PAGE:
Cameras face a fundamental tradeoff between spatial and temporal resolution. Digital still cameras can capture images with high spatial resolution, but most high-speed video cameras have relatively low spatial resolution. It is hard to overcome this tradeoff without incurring a significant increase in hardware costs. In this paper, we propose techniques for sampling, representing and reconstructing the space-time volume in order to overcome this tradeoff. Our approach has two important distinctions compared to previous works: (1) we achieve sparse representation of videos by learning an over-complete dictionary on video patches, and (2) we adhere to practical hardware constraints on sampling schemes imposed by architectures of current image sensors, which means that our sampling function can be implemented on CMOS image sensors with modified control units in the future. We evaluate components of our approach - sampling function and sparse representation by comparing them to several existing approaches. We also implement a prototype imaging system with pixel-wise coded exposure control using a Liquid Crystal on Silicon (LCoS) device. System characteristics such as field of view, Modulation Transfer Function (MTF) are evaluated for our imaging system. Both simulations and experiments on a wide range of scenes show that our method can effectively reconstruct a video from a single coded image while maintaining high spatial resolution.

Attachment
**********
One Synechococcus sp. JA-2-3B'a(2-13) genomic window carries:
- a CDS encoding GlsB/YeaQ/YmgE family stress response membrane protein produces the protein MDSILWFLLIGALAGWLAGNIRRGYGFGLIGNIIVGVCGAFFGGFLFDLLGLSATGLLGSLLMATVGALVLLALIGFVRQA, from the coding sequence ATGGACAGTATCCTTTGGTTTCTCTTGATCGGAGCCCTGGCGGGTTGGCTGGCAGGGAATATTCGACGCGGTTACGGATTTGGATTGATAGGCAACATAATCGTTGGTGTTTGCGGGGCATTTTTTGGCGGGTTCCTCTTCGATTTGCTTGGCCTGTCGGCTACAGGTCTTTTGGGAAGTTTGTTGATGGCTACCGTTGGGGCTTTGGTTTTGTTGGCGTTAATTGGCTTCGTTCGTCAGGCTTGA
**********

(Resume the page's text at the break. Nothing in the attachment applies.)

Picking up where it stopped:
Library of Congress Subject Headings

Video recordings--Data processing; Imaging systems--Image quality; Image processing--Digital techniques; Machine learning

Publication Date


Document Type


Student Type


Degree Name

Imaging Science (MS)

Department, Program, or Center

Chester F. Carlson Center for Imaging Science (COS)


James A. Ferwerda

Advisor/Committee Member

Nathan Cahill

Advisor/Committee Member

Gabriel Diaz


Physical copy available from RIT's Wallace Library at TA1634 .L48 2015


RIT – Main Campus

Plan Codes